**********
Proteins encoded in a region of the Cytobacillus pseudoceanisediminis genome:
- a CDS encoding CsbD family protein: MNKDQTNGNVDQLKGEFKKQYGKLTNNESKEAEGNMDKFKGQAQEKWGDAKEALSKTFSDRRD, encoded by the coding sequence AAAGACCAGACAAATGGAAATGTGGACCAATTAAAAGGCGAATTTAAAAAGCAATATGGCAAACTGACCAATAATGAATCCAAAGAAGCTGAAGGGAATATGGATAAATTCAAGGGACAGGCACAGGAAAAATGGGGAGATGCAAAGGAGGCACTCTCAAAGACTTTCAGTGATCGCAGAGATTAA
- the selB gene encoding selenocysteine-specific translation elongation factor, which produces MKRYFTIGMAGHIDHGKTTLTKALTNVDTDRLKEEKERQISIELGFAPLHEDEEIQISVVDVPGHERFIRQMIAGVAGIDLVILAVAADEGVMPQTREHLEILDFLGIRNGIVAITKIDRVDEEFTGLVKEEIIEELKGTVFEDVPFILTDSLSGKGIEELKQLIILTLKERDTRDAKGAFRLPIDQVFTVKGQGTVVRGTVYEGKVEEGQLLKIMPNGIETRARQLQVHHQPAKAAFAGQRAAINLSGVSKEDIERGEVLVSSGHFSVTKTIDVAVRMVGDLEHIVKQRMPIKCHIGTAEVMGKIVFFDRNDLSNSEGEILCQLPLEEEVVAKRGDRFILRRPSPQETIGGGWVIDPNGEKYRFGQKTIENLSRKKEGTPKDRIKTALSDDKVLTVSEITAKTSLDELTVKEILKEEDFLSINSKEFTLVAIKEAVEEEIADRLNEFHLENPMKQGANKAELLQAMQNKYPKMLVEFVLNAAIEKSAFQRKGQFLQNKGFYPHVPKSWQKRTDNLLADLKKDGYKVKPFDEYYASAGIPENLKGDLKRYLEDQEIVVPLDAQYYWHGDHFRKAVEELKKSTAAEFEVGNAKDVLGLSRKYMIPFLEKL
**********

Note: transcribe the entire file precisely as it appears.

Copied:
Proteins encoded in a region of the Cytobacillus pseudoceanisediminis genome:
- a CDS encoding CsbD family protein: MNKDQTNGNVDQLKGEFKKQYGKLTNNESKEAEGNMDKFKGQAQEKWGDAKEALSKTFSDRRD, encoded by the coding sequence AAAGACCAGACAAATGGAAATGTGGACCAATTAAAAGGCGAATTTAAAAAGCAATATGGCAAACTGACCAATAATGAATCCAAAGAAGCTGAAGGGAATATGGATAAATTCAAGGGACAGGCACAGGAAAAATGGGGAGATGCAAAGGAGGCACTCTCAAAGACTTTCAGTGATCGCAGAGATTAA
- the selB gene encoding selenocysteine-specific translation elongation factor, which produces MKRYFTIGMAGHIDHGKTTLTKALTNVDTDRLKEEKERQISIELGFAPLHEDEEIQISVVDVPGHERFIRQMIAGVAGIDLVILAVAADEGVMPQTREHLEILDFLGIRNGIVAITKIDRVDEEFTGLVKEEIIEELKGTVFEDVPFILTDSLSGKGIEELKQLIILTLKERDTRDAKGAFRLPIDQVFTVKGQGTVVRGTVYEGKVEEGQLLKIMPNGIETRARQLQVHHQPAKAAFAGQRAAINLSGVSKEDIERGEVLVSSGHFSVTKTIDVAVRMVGDLEHIVKQRMPIKCHIGTAEVMGKIVFFDRNDLSNSEGEILCQLPLEEEVVAKRGDRFILRRPSPQETIGGGWVIDPNGEKYRFGQKTIENLSRKKEGTPKDRIKTALSDDKVLTVSEITAKTSLDELTVKEILKEEDFLSINSKEFTLVAIKEAVEEEIADRLNEFHLENPMKQGANKAELLQAMQNKYPKMLVEFVLNAAIEKSAFQRKGQFLQNKGFYPHVPKSWQKRTDNLLADLKKDGYKVKPFDEYYASAGIPENLKGDLKRYLEDQEIVVPLDAQYYWHGDHFRKAVEELKKSTAAEFEVGNAKDVLGLSRKYMIPFLEKL